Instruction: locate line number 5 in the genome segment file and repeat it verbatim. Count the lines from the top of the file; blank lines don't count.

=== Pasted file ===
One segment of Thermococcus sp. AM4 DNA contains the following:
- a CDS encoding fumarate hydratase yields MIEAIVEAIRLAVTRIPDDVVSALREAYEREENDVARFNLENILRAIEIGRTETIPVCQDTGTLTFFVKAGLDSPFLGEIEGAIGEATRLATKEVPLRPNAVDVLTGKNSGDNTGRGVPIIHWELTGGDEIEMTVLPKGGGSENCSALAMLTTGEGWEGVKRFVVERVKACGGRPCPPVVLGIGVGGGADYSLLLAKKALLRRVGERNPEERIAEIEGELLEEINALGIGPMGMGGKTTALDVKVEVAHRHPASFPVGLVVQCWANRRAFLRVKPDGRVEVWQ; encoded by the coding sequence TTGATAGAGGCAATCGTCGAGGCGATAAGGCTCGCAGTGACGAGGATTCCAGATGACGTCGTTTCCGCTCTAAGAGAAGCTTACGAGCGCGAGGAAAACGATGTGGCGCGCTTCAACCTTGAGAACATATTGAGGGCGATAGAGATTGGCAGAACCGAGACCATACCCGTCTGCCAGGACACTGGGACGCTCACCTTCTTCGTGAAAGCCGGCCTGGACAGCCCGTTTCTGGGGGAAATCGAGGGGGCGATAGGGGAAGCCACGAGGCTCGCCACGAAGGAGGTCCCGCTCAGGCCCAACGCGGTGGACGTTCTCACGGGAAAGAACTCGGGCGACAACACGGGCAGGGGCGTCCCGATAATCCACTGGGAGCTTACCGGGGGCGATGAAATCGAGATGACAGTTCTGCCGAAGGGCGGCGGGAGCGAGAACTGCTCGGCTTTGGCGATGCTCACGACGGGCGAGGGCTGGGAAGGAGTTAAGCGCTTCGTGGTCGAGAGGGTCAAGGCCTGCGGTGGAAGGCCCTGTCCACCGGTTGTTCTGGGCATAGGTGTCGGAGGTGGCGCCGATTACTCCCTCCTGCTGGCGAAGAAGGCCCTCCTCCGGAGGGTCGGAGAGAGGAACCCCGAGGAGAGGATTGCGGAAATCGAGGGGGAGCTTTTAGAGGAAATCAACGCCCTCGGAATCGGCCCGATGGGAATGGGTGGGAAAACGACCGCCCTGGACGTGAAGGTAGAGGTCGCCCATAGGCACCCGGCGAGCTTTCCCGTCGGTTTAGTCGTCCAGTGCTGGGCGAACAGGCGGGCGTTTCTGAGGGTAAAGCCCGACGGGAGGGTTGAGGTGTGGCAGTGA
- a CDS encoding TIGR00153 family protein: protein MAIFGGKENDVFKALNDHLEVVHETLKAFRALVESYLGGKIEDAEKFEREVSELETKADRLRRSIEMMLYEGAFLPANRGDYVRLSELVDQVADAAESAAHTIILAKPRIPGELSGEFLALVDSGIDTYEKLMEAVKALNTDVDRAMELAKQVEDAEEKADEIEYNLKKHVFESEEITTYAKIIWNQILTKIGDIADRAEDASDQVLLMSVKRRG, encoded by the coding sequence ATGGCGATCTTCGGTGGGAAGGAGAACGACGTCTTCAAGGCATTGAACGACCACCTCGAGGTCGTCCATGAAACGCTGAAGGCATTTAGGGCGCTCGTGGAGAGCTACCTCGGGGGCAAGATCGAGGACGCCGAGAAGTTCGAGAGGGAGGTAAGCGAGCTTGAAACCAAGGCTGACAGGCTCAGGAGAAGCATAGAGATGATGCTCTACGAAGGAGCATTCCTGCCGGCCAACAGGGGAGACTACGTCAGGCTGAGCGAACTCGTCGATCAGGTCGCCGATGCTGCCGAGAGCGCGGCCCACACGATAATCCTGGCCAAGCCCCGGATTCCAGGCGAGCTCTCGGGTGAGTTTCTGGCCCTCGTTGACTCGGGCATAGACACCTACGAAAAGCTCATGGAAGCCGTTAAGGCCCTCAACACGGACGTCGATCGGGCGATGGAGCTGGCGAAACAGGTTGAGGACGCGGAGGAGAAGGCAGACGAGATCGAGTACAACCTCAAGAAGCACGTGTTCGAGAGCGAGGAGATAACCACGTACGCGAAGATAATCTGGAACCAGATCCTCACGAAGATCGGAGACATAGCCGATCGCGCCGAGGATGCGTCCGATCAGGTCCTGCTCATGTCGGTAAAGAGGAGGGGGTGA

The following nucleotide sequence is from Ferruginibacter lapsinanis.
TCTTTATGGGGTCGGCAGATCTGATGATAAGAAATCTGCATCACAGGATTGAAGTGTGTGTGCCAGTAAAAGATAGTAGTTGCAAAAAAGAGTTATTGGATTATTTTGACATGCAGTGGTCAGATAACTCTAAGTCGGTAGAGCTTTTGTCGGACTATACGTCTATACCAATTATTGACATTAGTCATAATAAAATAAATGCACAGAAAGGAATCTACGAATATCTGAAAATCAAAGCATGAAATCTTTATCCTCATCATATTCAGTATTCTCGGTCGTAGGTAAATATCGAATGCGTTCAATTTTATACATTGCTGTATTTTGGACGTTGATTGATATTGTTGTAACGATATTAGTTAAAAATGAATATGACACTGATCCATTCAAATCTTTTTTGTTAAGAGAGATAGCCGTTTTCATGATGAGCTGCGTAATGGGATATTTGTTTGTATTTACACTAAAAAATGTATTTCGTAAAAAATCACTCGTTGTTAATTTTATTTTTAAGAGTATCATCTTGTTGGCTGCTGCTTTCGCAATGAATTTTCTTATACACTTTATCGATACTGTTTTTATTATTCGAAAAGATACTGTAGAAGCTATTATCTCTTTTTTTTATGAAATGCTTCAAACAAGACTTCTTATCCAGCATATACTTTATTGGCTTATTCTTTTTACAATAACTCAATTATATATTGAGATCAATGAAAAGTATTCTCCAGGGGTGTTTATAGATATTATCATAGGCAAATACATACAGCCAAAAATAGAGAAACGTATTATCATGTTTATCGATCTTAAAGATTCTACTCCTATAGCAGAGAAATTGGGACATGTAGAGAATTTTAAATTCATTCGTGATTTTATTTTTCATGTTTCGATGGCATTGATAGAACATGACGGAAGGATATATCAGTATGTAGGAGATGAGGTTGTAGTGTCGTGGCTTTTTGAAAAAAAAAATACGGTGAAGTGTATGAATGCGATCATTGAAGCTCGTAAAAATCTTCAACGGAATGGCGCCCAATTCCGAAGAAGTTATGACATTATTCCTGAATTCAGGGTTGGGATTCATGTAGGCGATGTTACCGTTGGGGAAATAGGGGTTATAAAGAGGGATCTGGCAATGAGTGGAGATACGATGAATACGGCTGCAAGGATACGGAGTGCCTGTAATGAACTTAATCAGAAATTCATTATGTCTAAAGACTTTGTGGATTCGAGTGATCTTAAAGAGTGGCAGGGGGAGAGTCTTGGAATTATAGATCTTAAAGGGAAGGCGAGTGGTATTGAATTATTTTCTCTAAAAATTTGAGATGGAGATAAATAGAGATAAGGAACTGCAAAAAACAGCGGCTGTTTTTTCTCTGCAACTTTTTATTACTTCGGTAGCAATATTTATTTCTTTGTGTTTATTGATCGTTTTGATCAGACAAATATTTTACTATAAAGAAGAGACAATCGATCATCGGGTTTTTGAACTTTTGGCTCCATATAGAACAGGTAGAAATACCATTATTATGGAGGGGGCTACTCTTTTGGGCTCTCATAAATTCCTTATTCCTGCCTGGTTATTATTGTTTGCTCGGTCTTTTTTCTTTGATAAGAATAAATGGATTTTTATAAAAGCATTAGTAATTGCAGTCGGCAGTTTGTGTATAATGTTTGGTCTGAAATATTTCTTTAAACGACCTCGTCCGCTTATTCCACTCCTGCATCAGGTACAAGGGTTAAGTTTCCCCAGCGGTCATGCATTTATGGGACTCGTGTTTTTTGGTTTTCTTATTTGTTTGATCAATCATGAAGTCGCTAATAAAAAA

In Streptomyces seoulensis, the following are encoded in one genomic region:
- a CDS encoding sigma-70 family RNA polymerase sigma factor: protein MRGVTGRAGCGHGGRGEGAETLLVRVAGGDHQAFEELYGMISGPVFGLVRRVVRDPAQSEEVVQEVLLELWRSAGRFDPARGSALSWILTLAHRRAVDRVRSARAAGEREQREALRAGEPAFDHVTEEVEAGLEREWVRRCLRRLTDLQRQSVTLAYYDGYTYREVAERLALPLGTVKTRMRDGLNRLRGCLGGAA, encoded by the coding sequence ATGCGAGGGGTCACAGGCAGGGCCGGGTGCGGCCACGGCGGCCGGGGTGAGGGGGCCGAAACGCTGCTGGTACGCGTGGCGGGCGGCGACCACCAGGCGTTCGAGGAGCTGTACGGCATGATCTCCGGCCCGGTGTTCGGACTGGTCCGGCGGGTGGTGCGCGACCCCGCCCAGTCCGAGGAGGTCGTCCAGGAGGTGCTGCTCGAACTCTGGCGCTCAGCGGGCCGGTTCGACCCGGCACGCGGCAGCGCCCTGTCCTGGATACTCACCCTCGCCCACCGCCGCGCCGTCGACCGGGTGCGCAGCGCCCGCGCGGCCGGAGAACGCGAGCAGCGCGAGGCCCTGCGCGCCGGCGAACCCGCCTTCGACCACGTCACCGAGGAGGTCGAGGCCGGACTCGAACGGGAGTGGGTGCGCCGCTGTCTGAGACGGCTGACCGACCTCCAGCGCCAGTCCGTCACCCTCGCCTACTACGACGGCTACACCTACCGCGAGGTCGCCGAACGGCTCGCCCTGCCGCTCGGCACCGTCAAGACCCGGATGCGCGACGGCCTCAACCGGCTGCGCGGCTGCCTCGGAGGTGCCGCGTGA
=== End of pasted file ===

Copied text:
TCTTTATGGGGTCGGCAGATCTGATGATAAGAAATCTGCATCACAGGATTGAAGTGTGTGTGCCAGTAAAAGATAGTAGTTGCAAAAAAGAGTTATTGGATTATTTTGACATGCAGTGGTCAGATAACTCTAAGTCGGTAGAGCTTTTGTCGGACTATACGTCTATACCAATTATTGACATTAGTCATAATAAAATAAATGCACAGAAAGGAATCTACGAATATCTGAAAATCAAAGCATGAAATCTTTATCCTCATCATATTCAGTATTCTCGGTCGTAGGTAAATATCGAATGCGTTCAATTTTATACATTGCTGTATTTTGGACGTTGATTGATATTGTTGTAACGATATTAGTTAAAAATGAATATGACACTGATCCATTCAAATCTTTTTTGTTAAGAGAGATAGCCGTTTTCATGATGAGCTGCGTAATGGGATATTTGTTTGTATTTACACTAAAAAATGTATTTCGTAAAAAATCACTCGTTGTTAATTTTATTTTTAAGAGTATCATCTTGTTGGCTGCTGCTTTCGCAATGAATTTTCTTATACACTTTATCGATACTGTTTTTATTATTCGAAAAGATACTGTAGAAGCTATTATCTCTTTTTTTTATGAAATGCTTCAAACAAGACTTCTTATCCAGCATATACTTTATTGGCTTATTCTTTTTACAATAACTCAATTATATATTGAGATCAATGAAAAGTATTCTCCAGGGGTGTTTATAGATATTATCATAGGCAAATACATACAGCCAAAAATAGAGAAACGTATTATCATGTTTATCGATCTTAAAGATTCTACTCCTATAGCAGAGAAATTGGGACATGTAGAGAATTTTAAATTCATTCGTGATTTTATTTTTCATGTTTCGATGGCATTGATAGAACATGACGGAAGGATATATCAGTATGTAGGAGATGAGGTTGTAGTGTCGTGGCTTTTTGAAAAAAAAAATACGGTGAAGTGTATGAATGCGATCATTGAAGCTCGTAAAAATCTTCAACGGAATGGCGCCCAATTCCGAAGAAGTTATGACATTATTCCTGAATTCAGGGTTGGGATTCATGTAGGCGATGTTACCGTTGGGGAAATAGGGGTTATAAAGAGGGATCTGGCAATGAGTGGAGATACGATGAATACGGCTGCAAGGATACGGAGTGCCTGTAATGAACTTAATCAGAAATTCATTATGTCTAAAGACTTTGTGGATTCGAGTGATCTTAAAGAGTGGCAGGGGGAGAGTCTTGGAATTATAGATCTTAAAGGGAAGGCGAGTGGTATTGAATTATTTTCTCTAAAAATTTGAGATGGAGATAAATAGAGATAAGGAACTGCAAAAAACAGCGGCTGTTTTTTCTCTGCAACTTTTTATTACTTCGGTAGCAATATTTATTTCTTTGTGTTTATTGATCGTTTTGATCAGACAAATATTTTACTATAAAGAAGAGACAATCGATCATCGGGTTTTTGAACTTTTGGCTCCATATAGAACAGGTAGAAATACCATTATTATGGAGGGGGCTACTCTTTTGGGCTCTCATAAATTCCTTATTCCTGCCTGGTTATTATTGTTTGCTCGGTCTTTTTTCTTTGATAAGAATAAATGGATTTTTATAAAAGCATTAGTAATTGCAGTCGGCAGTTTGTGTATAATGTTTGGTCTGAAATATTTCTTTAAACGACCTCGTCCGCTTATTCCACTCCTGCATCAGGTACAAGGGTTAAGTTTCCCCAGCGGTCATGCATTTATGGGACTCGTGTTTTTTGGTTTTCTTATTTGTTTGATCAATCATGAAGTCGCTAATAAAAAA